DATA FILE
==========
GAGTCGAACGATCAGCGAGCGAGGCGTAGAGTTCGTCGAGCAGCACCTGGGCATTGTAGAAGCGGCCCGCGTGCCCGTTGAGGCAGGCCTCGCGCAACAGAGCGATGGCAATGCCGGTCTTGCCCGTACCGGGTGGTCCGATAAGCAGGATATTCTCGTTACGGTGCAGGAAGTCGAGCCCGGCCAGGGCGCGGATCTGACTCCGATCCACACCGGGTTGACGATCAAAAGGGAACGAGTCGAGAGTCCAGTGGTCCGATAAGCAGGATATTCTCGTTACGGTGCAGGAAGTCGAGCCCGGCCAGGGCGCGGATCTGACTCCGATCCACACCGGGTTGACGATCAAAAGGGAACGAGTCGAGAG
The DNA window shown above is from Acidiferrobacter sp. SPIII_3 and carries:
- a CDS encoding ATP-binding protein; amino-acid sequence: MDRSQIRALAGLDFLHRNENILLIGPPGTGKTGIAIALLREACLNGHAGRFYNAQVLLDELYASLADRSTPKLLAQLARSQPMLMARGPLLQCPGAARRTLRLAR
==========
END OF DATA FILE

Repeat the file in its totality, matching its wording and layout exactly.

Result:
GAGTCGAACGATCAGCGAGCGAGGCGTAGAGTTCGTCGAGCAGCACCTGGGCATTGTAGAAGCGGCCCGCGTGCCCGTTGAGGCAGGCCTCGCGCAACAGAGCGATGGCAATGCCGGTCTTGCCCGTACCGGGTGGTCCGATAAGCAGGATATTCTCGTTACGGTGCAGGAAGTCGAGCCCGGCCAGGGCGCGGATCTGACTCCGATCCACACCGGGTTGACGATCAAAAGGGAACGAGTCGAGAGTCCAGTGGTCCGATAAGCAGGATATTCTCGTTACGGTGCAGGAAGTCGAGCCCGGCCAGGGCGCGGATCTGACTCCGATCCACACCGGGTTGACGATCAAAAGGGAACGAGTCGAGAG
The DNA window shown above is from Acidiferrobacter sp. SPIII_3 and carries:
- a CDS encoding ATP-binding protein; amino-acid sequence: MDRSQIRALAGLDFLHRNENILLIGPPGTGKTGIAIALLREACLNGHAGRFYNAQVLLDELYASLADRSTPKLLAQLARSQPMLMARGPLLQCPGAARRTLRLAR